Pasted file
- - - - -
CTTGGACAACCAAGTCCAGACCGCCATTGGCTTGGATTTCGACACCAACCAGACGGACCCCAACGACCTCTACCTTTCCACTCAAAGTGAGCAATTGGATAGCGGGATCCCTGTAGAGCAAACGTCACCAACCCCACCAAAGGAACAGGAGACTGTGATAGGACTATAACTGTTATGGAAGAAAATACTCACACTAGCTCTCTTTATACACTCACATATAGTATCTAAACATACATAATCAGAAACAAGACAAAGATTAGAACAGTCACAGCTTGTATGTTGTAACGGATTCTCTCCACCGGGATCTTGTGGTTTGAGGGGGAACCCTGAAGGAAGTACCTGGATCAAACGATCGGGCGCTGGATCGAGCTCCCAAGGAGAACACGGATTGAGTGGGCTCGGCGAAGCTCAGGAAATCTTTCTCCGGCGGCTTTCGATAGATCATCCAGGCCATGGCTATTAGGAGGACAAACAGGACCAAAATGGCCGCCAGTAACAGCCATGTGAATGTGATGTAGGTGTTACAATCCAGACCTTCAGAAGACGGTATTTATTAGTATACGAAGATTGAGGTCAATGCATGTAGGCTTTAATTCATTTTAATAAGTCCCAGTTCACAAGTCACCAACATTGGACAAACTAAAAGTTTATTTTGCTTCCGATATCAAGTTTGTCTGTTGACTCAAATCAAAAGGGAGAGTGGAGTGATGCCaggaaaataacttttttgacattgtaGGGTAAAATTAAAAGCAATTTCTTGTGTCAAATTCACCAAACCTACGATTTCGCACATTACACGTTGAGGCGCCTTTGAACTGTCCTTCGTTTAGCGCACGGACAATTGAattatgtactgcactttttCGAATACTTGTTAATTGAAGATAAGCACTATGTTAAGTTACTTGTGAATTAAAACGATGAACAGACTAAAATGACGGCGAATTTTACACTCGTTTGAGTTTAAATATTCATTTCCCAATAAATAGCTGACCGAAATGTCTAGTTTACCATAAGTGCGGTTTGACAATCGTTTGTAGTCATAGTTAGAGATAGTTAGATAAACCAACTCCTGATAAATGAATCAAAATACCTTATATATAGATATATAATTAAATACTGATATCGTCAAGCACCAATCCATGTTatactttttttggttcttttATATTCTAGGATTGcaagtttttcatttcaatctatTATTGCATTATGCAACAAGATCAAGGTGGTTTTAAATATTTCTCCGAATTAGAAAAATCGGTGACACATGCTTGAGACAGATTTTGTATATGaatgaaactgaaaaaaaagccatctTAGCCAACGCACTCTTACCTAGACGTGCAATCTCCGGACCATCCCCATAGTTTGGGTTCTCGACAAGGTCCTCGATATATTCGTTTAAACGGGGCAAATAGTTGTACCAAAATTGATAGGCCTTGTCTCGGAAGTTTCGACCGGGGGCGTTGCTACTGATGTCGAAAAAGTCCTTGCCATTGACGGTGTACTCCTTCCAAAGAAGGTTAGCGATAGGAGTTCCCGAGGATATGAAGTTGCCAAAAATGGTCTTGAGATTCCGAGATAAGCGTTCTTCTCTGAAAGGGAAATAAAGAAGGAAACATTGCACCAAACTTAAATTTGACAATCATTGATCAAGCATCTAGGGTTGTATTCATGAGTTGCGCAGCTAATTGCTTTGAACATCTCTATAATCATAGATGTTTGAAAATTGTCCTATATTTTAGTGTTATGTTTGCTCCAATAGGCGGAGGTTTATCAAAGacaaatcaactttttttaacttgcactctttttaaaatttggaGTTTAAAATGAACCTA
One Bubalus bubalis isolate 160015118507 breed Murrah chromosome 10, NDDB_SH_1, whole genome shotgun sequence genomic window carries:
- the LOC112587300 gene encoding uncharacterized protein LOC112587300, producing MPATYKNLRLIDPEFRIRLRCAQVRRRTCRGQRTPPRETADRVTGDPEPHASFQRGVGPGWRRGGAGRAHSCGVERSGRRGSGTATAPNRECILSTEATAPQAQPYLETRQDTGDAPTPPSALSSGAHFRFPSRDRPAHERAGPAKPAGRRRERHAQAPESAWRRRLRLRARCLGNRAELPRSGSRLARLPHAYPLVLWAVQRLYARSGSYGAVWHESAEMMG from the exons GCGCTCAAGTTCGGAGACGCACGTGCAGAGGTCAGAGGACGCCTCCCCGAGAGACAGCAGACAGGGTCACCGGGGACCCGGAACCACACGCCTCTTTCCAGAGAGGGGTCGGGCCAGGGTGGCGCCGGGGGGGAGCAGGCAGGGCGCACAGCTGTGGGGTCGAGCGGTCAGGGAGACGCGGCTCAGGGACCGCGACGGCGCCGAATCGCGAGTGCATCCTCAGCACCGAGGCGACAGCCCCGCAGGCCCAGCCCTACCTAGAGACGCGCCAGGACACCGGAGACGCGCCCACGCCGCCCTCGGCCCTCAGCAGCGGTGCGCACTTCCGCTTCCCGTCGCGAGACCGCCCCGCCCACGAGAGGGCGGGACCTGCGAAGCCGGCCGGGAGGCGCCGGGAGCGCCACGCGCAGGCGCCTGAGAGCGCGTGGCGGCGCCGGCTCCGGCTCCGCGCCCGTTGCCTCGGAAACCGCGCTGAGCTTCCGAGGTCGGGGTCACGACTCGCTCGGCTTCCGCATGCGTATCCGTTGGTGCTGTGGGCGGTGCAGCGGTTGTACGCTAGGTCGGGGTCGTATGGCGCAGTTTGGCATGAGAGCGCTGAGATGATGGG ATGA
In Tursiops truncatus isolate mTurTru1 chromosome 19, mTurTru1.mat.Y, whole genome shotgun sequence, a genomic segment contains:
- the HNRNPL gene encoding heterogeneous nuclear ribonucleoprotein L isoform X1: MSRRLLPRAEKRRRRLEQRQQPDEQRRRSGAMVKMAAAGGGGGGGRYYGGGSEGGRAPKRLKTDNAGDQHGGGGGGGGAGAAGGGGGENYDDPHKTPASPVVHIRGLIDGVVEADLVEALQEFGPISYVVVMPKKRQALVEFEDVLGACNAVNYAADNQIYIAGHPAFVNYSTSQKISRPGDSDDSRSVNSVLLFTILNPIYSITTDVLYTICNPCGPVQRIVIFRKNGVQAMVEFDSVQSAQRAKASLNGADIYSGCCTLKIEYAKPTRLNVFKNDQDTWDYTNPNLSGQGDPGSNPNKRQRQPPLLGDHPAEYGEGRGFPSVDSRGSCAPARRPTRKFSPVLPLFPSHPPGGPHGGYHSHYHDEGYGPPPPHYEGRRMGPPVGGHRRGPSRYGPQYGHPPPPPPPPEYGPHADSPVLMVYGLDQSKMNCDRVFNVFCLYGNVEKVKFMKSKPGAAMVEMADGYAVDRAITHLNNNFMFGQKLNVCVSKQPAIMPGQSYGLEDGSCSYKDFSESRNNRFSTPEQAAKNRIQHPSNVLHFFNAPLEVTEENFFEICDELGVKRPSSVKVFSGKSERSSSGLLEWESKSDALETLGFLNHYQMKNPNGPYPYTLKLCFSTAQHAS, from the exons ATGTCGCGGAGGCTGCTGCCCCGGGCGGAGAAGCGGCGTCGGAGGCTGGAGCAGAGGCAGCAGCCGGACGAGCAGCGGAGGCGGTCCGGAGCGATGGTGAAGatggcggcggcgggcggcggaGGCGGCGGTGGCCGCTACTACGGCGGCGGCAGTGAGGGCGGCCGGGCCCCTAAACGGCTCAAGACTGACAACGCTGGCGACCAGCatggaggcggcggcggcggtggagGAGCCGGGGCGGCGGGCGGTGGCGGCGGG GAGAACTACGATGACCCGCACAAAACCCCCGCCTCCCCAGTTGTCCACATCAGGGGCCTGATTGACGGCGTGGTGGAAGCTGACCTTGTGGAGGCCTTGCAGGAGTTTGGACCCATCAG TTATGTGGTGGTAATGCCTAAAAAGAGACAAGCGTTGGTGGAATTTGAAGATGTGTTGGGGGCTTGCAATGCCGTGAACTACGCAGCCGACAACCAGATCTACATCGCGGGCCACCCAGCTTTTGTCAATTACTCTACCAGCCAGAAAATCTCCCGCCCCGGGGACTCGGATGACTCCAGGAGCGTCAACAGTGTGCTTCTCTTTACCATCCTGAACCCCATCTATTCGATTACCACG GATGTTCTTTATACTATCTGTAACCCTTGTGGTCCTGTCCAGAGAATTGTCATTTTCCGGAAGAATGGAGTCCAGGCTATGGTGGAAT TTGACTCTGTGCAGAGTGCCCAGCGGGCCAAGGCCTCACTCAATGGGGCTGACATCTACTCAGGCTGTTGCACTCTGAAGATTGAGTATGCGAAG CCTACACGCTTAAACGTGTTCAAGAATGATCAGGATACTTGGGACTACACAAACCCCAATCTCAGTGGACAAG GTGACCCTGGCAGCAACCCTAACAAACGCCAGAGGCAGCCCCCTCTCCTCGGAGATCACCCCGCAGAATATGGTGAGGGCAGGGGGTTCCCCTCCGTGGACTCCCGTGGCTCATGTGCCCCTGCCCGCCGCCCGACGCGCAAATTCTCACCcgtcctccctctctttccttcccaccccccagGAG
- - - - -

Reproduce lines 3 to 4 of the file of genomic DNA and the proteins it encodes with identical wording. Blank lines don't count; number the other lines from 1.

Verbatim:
- the LOC112587300 gene encoding uncharacterized protein LOC112587300, producing MPATYKNLRLIDPEFRIRLRCAQVRRRTCRGQRTPPRETADRVTGDPEPHASFQRGVGPGWRRGGAGRAHSCGVERSGRRGSGTATAPNRECILSTEATAPQAQPYLETRQDTGDAPTPPSALSSGAHFRFPSRDRPAHERAGPAKPAGRRRERHAQAPESAWRRRLRLRARCLGNRAELPRSGSRLARLPHAYPLVLWAVQRLYARSGSYGAVWHESAEMMG from the exons GCGCTCAAGTTCGGAGACGCACGTGCAGAGGTCAGAGGACGCCTCCCCGAGAGACAGCAGACAGGGTCACCGGGGACCCGGAACCACACGCCTCTTTCCAGAGAGGGGTCGGGCCAGGGTGGCGCCGGGGGGGAGCAGGCAGGGCGCACAGCTGTGGGGTCGAGCGGTCAGGGAGACGCGGCTCAGGGACCGCGACGGCGCCGAATCGCGAGTGCATCCTCAGCACCGAGGCGACAGCCCCGCAGGCCCAGCCCTACCTAGAGACGCGCCAGGACACCGGAGACGCGCCCACGCCGCCCTCGGCCCTCAGCAGCGGTGCGCACTTCCGCTTCCCGTCGCGAGACCGCCCCGCCCACGAGAGGGCGGGACCTGCGAAGCCGGCCGGGAGGCGCCGGGAGCGCCACGCGCAGGCGCCTGAGAGCGCGTGGCGGCGCCGGCTCCGGCTCCGCGCCCGTTGCCTCGGAAACCGCGCTGAGCTTCCGAGGTCGGGGTCACGACTCGCTCGGCTTCCGCATGCGTATCCGTTGGTGCTGTGGGCGGTGCAGCGGTTGTACGCTAGGTCGGGGTCGTATGGCGCAGTTTGGCATGAGAGCGCTGAGATGATGGG ATGA
In Tursiops truncatus isolate mTurTru1 chromosome 19, mTurTru1.mat.Y, whole genome shotgun sequence, a genomic segment contains: